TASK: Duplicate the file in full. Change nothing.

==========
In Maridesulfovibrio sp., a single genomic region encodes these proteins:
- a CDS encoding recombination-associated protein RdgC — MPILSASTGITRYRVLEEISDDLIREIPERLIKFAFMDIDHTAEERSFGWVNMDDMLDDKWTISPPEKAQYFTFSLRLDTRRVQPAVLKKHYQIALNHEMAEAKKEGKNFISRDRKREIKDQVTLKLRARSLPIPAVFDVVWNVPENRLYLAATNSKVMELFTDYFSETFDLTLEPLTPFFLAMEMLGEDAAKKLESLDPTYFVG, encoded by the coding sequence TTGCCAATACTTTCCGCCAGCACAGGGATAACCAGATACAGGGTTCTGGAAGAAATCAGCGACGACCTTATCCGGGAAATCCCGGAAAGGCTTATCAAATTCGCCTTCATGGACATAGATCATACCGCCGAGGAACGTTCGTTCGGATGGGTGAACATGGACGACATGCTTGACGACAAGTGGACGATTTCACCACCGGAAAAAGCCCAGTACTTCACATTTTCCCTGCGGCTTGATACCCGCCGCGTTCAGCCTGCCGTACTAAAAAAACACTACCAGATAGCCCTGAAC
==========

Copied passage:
In Maridesulfovibrio sp., a single genomic region encodes these proteins:
- a CDS encoding recombination-associated protein RdgC — MPILSASTGITRYRVLEEISDDLIREIPERLIKFAFMDIDHTAEERSFGWVNMDDMLDDKWTISPPEKAQYFTFSLRLDTRRVQPAVLKKHYQIALNHEMAEAKKEGKNFISRDRKREIKDQVTLKLRARSLPIPAVFDVVWNVPENRLYLAATNSKVMELFTDYFSETFDLTLEPLTPFFLAMEMLGEDAAKKLESLDPTYFVG, encoded by the coding sequence TTGCCAATACTTTCCGCCAGCACAGGGATAACCAGATACAGGGTTCTGGAAGAAATCAGCGACGACCTTATCCGGGAAATCCCGGAAAGGCTTATCAAATTCGCCTTCATGGACATAGATCATACCGCCGAGGAACGTTCGTTCGGATGGGTGAACATGGACGACATGCTTGACGACAAGTGGACGATTTCACCACCGGAAAAAGCCCAGTACTTCACATTTTCCCTGCGGCTTGATACCCGCCGCGTTCAGCCTGCCGTACTAAAAAAACACTACCAGATAGCCCTGAAC